References

Agence France-Presse (AFP). 14 April 2022. "Algeria Newspaper Liberte Closes After 30 Years." [Accessed 2 Aug. 2022]

Algeria. January 2021. Office national des statistiques (ONS). "Les principaux indicateurs du secteur de l'éducation nationale: Année scolaire 2019-2020." [Accessed 29 June 2022]

Algeria. 1996 (amended 2020). The Constitution of Algeria. Reproduced by Constitute Project, translated by International IDEA. [Accessed 24 May 2022]

Algeria. 1984 (amended 2007). Code de la famille. Excerpts translated by the Translation Bureau, Public Services and Procurement Canada. [Accessed 24 May 2022]

Algeria. 1966 (amended 2015). Modifications to the Penal Code of Algeria. Excerpts translated by the Translation Bureau, Public Services and Procurement Canada. [Accessed 20 June 2022]

Algérie360. 14 August 2017. "Violences sociale en Algérie: Le psychiatre Mahmoud Boudarène publie son 3e livre." [Accessed 3 Aug. 2022]

Amnesty International. 29 March 2022. "Algeria." Amnesty International Report 2021/22: State of the World's Human Rights. [Accessed 20 May 2022]

Bertelsmann Stiftung. 23 February 2022. "Algeria Country Report." Bertelsmann Stiftung's Transformation Index (BTI) 2022. [Accessed 20 May 2022]

Centre d'information et de documentation sur les droits de l'enfant et de la femme (CIDDEF). 2021. Femmes algériennes en chiffres 2020. [Accessed 15 June 2022]

Centre d'information et de documentation sur les droits de l'enfant et de la femme (CIDDEF). N.d. "Objectifs du Ciddef." [Accessed 15 June 2022]

EuroMed Rights. May 2021. "Online Violence Against Women and Girls: The Scenario in the MENA Region." [Accessed 30 May 2022]

EuroMed Rights. January 2021. "Fact-Sheet On: Violence Against Women." [Accessed 30 May 2022]

EuroMed Rights. N.d. "Who We Are." [Accessed 30 May 2022]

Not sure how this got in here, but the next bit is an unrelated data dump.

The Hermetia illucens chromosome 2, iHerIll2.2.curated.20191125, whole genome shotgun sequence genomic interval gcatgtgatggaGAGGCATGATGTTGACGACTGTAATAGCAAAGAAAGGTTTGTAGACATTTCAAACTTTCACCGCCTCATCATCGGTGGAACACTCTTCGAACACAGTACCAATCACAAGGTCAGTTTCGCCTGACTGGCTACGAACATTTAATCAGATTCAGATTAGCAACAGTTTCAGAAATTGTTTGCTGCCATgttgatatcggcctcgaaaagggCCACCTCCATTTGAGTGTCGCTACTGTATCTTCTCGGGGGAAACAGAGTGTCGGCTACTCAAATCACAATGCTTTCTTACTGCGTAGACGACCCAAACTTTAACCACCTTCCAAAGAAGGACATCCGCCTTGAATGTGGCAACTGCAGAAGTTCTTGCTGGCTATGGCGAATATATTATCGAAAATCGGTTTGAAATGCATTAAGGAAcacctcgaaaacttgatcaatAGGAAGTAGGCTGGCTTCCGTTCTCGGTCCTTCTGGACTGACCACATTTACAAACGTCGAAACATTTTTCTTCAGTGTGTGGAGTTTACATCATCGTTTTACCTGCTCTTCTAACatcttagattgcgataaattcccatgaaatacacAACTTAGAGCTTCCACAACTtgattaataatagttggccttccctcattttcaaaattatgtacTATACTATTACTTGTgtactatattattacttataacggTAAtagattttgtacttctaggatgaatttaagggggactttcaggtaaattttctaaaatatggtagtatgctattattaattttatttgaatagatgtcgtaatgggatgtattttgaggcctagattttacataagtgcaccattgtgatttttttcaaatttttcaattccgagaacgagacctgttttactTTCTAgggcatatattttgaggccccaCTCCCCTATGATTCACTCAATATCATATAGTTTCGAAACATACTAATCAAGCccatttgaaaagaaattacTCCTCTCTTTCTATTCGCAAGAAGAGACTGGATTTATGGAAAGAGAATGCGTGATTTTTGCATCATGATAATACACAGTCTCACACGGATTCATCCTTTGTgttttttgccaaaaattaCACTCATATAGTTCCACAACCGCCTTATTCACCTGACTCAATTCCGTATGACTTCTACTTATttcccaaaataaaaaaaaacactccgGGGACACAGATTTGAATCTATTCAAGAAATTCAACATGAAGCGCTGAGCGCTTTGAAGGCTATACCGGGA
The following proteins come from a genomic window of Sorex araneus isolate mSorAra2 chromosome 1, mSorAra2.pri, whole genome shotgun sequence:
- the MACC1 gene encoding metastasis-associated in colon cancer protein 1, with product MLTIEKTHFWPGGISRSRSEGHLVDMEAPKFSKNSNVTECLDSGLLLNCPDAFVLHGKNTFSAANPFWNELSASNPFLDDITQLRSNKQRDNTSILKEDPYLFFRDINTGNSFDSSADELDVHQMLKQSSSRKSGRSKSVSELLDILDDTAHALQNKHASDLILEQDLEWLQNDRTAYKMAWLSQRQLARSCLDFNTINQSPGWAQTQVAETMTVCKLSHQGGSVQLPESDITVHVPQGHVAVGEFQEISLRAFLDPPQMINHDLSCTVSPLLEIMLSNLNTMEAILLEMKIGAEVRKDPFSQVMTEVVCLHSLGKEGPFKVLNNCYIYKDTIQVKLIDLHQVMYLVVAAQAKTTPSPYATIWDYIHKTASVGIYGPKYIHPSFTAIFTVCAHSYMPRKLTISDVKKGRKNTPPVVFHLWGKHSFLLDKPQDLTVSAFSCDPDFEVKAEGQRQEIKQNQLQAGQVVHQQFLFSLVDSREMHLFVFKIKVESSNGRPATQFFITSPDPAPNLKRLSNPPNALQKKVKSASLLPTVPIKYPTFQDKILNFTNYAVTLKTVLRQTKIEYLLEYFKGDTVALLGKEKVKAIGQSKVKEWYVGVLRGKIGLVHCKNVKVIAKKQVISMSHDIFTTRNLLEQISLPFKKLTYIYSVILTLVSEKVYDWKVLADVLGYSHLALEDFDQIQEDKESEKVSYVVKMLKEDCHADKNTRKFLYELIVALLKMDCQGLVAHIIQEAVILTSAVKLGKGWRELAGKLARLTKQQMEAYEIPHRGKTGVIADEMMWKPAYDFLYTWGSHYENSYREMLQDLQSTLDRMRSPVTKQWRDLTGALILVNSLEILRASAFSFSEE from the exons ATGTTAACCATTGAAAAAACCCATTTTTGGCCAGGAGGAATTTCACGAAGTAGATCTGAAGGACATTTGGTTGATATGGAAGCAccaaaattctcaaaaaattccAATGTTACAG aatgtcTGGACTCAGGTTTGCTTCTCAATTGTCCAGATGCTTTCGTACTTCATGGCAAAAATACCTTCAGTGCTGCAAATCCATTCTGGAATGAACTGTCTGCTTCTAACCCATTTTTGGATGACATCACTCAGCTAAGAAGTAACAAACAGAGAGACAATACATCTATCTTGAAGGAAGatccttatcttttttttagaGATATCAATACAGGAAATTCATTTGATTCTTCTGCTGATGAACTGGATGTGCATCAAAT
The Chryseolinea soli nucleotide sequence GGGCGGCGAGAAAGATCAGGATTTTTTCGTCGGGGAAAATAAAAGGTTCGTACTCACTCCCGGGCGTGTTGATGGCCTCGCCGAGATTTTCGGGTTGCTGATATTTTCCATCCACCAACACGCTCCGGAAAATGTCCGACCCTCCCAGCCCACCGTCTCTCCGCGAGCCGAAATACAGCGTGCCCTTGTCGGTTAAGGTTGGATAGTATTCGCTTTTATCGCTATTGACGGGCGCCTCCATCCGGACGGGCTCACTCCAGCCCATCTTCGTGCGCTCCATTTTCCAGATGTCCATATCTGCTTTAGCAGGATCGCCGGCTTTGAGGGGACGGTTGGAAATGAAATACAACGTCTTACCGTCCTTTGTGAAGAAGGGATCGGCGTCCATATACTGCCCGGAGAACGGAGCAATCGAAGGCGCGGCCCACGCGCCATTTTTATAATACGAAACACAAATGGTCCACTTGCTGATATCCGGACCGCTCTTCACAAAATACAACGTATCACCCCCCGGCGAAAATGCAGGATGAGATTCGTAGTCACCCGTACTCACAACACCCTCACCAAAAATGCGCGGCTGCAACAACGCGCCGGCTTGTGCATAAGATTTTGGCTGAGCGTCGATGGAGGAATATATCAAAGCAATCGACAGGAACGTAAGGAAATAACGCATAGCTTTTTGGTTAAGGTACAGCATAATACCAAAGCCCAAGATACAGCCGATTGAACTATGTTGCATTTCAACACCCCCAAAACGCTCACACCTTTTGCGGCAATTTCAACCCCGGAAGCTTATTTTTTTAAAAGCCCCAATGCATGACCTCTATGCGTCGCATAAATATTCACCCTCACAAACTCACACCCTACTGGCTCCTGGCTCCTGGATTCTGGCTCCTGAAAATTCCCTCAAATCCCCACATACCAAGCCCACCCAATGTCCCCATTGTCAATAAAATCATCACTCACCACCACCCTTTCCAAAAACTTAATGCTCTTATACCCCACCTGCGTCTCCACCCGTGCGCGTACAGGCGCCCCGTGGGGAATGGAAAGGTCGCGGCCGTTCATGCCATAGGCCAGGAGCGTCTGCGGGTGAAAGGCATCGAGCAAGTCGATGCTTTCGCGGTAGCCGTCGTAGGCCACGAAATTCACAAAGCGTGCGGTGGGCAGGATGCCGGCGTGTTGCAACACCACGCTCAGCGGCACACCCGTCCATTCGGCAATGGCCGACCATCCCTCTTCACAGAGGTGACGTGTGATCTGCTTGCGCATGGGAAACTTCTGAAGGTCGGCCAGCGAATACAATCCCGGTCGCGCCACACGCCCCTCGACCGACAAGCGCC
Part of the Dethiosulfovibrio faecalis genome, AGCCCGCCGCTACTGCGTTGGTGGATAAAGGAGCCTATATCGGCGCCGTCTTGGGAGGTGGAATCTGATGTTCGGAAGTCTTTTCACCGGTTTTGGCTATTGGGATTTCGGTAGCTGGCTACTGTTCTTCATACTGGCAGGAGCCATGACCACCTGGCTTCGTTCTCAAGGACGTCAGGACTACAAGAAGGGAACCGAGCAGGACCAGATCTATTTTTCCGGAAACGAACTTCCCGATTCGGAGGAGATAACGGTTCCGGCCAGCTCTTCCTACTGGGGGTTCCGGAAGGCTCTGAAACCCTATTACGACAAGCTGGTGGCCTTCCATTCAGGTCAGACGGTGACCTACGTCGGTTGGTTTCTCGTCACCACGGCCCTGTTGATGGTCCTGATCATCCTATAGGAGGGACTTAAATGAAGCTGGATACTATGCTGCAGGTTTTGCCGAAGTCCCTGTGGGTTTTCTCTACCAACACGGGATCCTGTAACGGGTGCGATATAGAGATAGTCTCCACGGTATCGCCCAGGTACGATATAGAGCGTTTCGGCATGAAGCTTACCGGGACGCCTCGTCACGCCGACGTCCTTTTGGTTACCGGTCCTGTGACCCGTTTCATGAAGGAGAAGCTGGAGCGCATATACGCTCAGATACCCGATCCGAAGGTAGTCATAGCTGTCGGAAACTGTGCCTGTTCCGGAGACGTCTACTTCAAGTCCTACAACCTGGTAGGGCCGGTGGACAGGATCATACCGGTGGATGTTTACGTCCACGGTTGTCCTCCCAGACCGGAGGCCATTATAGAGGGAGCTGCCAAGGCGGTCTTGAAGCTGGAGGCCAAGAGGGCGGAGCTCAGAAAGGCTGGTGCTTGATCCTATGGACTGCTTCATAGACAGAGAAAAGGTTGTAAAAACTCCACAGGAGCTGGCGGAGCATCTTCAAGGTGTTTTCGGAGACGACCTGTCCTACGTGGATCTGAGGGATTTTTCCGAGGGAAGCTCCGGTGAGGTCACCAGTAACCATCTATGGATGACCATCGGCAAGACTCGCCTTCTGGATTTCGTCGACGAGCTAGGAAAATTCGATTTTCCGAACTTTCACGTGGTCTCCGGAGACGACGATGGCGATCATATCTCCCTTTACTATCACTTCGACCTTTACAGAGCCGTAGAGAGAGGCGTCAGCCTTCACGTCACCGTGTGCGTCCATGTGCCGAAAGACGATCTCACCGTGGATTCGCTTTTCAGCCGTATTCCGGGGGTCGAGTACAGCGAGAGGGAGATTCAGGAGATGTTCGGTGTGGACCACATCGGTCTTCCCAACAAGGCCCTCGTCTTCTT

Féminicides Algérie. 2022. "Liste des féminicides 2022." [Accessed 29 June 2022]

Féminicides Algérie. 2021. "Liste des féminicides 2021." [Accessed 29 June 2022]

Féminicides Algérie. N.d. "Qui sommes-nous." [Accessed 30 May 2022]

Freedom House. 28 February 2022. "Algeria." Freedom in the World 2022. [Accessed 20 May 2022]

Horizons. 24 January 2022. Samira Azzegag. "Femmes célibataires : dur, dur le regard des autres." [Accessed 2 June 2022]

Horizons. N.d. "Quotidien national d'information." [Accessed 2 June 2022]

Lawyer, Algiers. 14 June 2022. Interview with the Research Directorate.

Lawyer, Algiers. 9 June 2022. Correspondence with the Research Directorate.

Liberté. 25 May 2021. Mohamed Mouloudj interviewing Mahmoud Boudarène in "'Une société sans empathie sécrète la violence.'" [Accessed 3 June 2022]

Medfeminiswiya. 2 May 2022. Ghalia Khelifi. "Algeria, Where Women's Money Are in Men's Pockets." [Accessed 19 July 2022]

Medfeminiswiya. N.d. "About Us." [Accessed 19 July 2022]

Mediapart. 29 November 2021. Yasmine Sellami. "En Algérie, les mères divorcées se mobilisent pour la garde de leurs enfants." (Factiva) [Accessed 27 July 2022]

Mediapart. N.d. "Qui sommes-nous ?" [Accessed 27 July 2022]

Réseau Wassila/Avife. 16 June 2022. Correspondence from representatives to the Research Directorate.

Réseau Wassila/Avife. N.d. "About." Facebook. [Accessed 27 July 2022]

Senior Analyst, European Union Institute for Security Studies (EUISS). 21 June 2022. Correspondence with the Research Directorate.

United Nations (UN). 2021. UN Educational, Scientific and Cultural Organization (UNESCO), Institute for Statistics. "Algeria." [Accessed 18 July 2022]

United Nations (UN). N.d. UN Educational, Scientific and Cultural Organization (UNESCO). "Gross Enrolment Ratio." [Accessed 26 July 2022]

United States (US). 12 April 2022. "Algeria." Country Reports on Human Rights Practices for 2021. [Accessed 24 May 2022]

Additional Sources Consulted

Oral sources: Associate professor at a university in the US who studies gender issues and women's rights in North Africa and the Maghreb; Centre d'information et de documentation sur les droits de l'enfant et de la femme; Féminicides Algérie; psychiatrist in Algeria who specializes in trauma.

Internet sites, including: Algeria – Direction générale de la sûreté nationale, ministère de l'Enseignement supérieur et de la Recherche scientifique, ministère de la Solidarité nationale, de la Famille et de la Condition de la femme; Algérie Presse Service; Al Jazeera; Austrian Red Cross – ecoi.net; BBC; El Watan; Equality Now; EU – EU Agency for Asylum, European External Action Service; Fédération internationale pour les droits humains; France – Office français de protection des réfugiés et apatrides; Human Rights Watch; Middle East Institute; Norway – Landinfo; Organisation for Economic Co-operation and Development; UK – Home Office; UN – Refworld, UNHCR, UN Office of the High Commissioner for Human Rights, UN Women; Université d'Alger 2 – Post-Graduation; University of Ottawa – Admissions; World Bank.